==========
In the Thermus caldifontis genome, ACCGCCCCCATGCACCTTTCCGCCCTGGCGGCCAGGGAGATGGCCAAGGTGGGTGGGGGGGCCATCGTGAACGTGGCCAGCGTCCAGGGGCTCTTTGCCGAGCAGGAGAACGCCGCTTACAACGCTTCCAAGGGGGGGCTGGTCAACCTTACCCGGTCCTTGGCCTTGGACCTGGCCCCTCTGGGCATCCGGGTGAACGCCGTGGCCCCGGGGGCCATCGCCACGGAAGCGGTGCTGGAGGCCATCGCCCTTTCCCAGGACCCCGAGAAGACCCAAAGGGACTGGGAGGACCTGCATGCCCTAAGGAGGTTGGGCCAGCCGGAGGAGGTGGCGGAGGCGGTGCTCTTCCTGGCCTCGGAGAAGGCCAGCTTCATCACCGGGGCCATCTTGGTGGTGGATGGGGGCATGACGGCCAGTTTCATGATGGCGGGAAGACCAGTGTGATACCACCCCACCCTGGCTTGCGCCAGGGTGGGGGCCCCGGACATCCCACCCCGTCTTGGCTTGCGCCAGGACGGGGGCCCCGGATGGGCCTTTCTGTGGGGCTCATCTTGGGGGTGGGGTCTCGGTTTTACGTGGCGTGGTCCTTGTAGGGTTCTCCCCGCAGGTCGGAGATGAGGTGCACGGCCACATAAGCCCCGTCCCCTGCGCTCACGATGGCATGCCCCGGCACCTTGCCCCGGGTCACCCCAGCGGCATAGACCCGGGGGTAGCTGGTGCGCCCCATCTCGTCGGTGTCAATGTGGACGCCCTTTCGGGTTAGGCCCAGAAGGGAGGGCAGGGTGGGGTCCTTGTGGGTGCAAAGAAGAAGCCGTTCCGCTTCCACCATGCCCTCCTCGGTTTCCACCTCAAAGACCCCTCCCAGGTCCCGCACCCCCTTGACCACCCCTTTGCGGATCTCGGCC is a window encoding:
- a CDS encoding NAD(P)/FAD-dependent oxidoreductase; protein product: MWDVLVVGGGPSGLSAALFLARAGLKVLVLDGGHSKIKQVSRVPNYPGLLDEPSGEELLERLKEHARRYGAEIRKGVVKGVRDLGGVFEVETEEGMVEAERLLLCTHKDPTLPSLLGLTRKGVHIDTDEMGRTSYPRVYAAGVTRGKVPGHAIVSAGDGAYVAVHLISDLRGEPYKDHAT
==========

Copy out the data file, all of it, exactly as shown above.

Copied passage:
In the Thermus caldifontis genome, ACCGCCCCCATGCACCTTTCCGCCCTGGCGGCCAGGGAGATGGCCAAGGTGGGTGGGGGGGCCATCGTGAACGTGGCCAGCGTCCAGGGGCTCTTTGCCGAGCAGGAGAACGCCGCTTACAACGCTTCCAAGGGGGGGCTGGTCAACCTTACCCGGTCCTTGGCCTTGGACCTGGCCCCTCTGGGCATCCGGGTGAACGCCGTGGCCCCGGGGGCCATCGCCACGGAAGCGGTGCTGGAGGCCATCGCCCTTTCCCAGGACCCCGAGAAGACCCAAAGGGACTGGGAGGACCTGCATGCCCTAAGGAGGTTGGGCCAGCCGGAGGAGGTGGCGGAGGCGGTGCTCTTCCTGGCCTCGGAGAAGGCCAGCTTCATCACCGGGGCCATCTTGGTGGTGGATGGGGGCATGACGGCCAGTTTCATGATGGCGGGAAGACCAGTGTGATACCACCCCACCCTGGCTTGCGCCAGGGTGGGGGCCCCGGACATCCCACCCCGTCTTGGCTTGCGCCAGGACGGGGGCCCCGGATGGGCCTTTCTGTGGGGCTCATCTTGGGGGTGGGGTCTCGGTTTTACGTGGCGTGGTCCTTGTAGGGTTCTCCCCGCAGGTCGGAGATGAGGTGCACGGCCACATAAGCCCCGTCCCCTGCGCTCACGATGGCATGCCCCGGCACCTTGCCCCGGGTCACCCCAGCGGCATAGACCCGGGGGTAGCTGGTGCGCCCCATCTCGTCGGTGTCAATGTGGACGCCCTTTCGGGTTAGGCCCAGAAGGGAGGGCAGGGTGGGGTCCTTGTGGGTGCAAAGAAGAAGCCGTTCCGCTTCCACCATGCCCTCCTCGGTTTCCACCTCAAAGACCCCTCCCAGGTCCCGCACCCCCTTGACCACCCCTTTGCGGATCTCGGCC is a window encoding:
- a CDS encoding NAD(P)/FAD-dependent oxidoreductase; protein product: MWDVLVVGGGPSGLSAALFLARAGLKVLVLDGGHSKIKQVSRVPNYPGLLDEPSGEELLERLKEHARRYGAEIRKGVVKGVRDLGGVFEVETEEGMVEAERLLLCTHKDPTLPSLLGLTRKGVHIDTDEMGRTSYPRVYAAGVTRGKVPGHAIVSAGDGAYVAVHLISDLRGEPYKDHAT